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McConnell's Senate influence debated in filibuster deal

McConnell's Senate influence debated in filibuster deal

by Joe Arnold


Posted on July 18, 2013 at 10:14 AM

LOUISVILLE, Ky (WHAS11) -- Two weeks after U.S. Sen. Mitch McConnell told reporters that his considerable influence as Republican Leader of the Senate is a main issue in his bid for a sixth term in 2014, Democrats are chortling amid conflicting reports whether McConnell was undercut by other Republicans in a deal regarding Senate rules and the confirmation of executive branch nominees.

Roll Call reports that McConnell told his caucus he could have brokered a better deal than the one announced in part by Sen. John McCain (R-Az):

McConnell’s tone, according to multiple sources, implied that he had been kept in the dark about the talks between some in his own ranks and Democrats. However, those same Republicans say they kept McConnell updated throughout their negotiating process.

Sen. Bob Corker, R-Tenn., got so frustrated with McConnell’s presentation of events, that he called “bullshit” loud enough for the room to hear, nearly a half-dozen sources said. The heated exchange underscored the “buyer’s remorse” among some Republicans, especially leaders, one senior Republican said on background.

In exchange for Republicans agreeing to end the filibusters of seven Obama nominees, Democrats agreed to replace two nominees to the National Labor Relations Board (NRLB) and not change Senate rules on current filibusters to a simple majority vote, the "nuclear option," rather than the 60 vote threshold which protects the influence of the minority party.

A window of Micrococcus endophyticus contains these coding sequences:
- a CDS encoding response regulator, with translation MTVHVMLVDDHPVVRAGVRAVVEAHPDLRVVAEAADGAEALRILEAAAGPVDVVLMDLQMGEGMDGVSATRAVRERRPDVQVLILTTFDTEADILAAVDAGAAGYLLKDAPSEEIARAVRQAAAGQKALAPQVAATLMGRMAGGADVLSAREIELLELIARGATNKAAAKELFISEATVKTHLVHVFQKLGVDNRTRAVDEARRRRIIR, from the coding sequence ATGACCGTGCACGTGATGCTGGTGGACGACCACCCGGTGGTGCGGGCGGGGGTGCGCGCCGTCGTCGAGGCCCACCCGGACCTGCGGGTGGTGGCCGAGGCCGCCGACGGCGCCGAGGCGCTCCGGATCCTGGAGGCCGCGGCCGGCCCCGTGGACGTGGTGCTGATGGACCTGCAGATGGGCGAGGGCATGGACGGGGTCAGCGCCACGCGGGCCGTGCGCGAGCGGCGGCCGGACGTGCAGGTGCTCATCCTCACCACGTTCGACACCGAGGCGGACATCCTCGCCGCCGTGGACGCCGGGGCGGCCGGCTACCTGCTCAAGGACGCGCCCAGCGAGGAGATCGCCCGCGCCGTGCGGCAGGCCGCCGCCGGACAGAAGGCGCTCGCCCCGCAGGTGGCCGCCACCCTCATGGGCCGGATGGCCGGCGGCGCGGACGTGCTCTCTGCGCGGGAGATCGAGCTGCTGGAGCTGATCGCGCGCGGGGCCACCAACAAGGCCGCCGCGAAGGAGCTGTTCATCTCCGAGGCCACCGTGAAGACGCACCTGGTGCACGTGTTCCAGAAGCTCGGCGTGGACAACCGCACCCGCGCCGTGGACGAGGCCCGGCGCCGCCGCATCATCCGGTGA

As reported by the Wall Street Journal's Corey Boles, the NLRB portion of the compromise was originally McConnell's idea:

Mr. McConnell sought to emphasize the role he played over the course of several months in trying to resolve the nominations impasse. He said he suggested to President Barack Obama in January that he send up two new nominees to the National Labor Relations Board to replace those he had recess appointed last year. And he said he said the same thing to Vice President Joe Biden a few weeks ago, when the two began talking about how to end the dispute.

He seemed to play down the role played by Sen. John McCain (R., Ariz.) during the weekend negotiations, saying a number of senators on his side of the aisle got involved over the weekend.

Yet, the New York Times' David Firestone wrote on Tuesday that McConnell was trying to save face:

"The senator is a master at putting an untroubled face on an embarrassing situation. This afternoon, after voting against the deal, he told reporters how terrific it all was. We’re pleased, he said, that Democrats decided not to change the Senate rules and ban the nominations filibuster. He called it “a constructive outcome and an opportunity to get back to normal.”

And he insisted that Republicans gave up none of their rights. “We still will be dealing with controversial nominees in a way that the controversial nominees inevitably produce, a great debate,” he said. “And all the options available to the minority remain intact.”

In fact, Mr. McConnell lost quite a bit of power today. His caucus was forced to kneel to the Democrats, and for all his insistence that the filibuster remains a real weapon, he was unable to stop 17 Republicans from setting the weapon down. If these Republicans continue to allow votes on nominees, Mr. McConnell will not be able to block other people President Obama wants on his team. (Of course, that remains a big if, and Mr. McConnell will undoubtedly encourage obstruction.)

Democrat and Republican operatives are anxiously shopping contrasting narratives of McConnell's role in the talks, both aware of its importance as McConnell has emphasized his outsized role as a Kentucky senator compared to the role 34-year old Alison Lundergan Grimes would play in the Senate.

"On the influence side, Kentucky would lose dramatically by trading in the leader of one of the two parties in the Senate for a rookie," McConnell told reporters on July 3.

"Do we really want to lose the influence that's been acquired over the years?" McConnell asked.  "I don't think Kentuckians want to go back to the back bench when they have a seat on the front bench."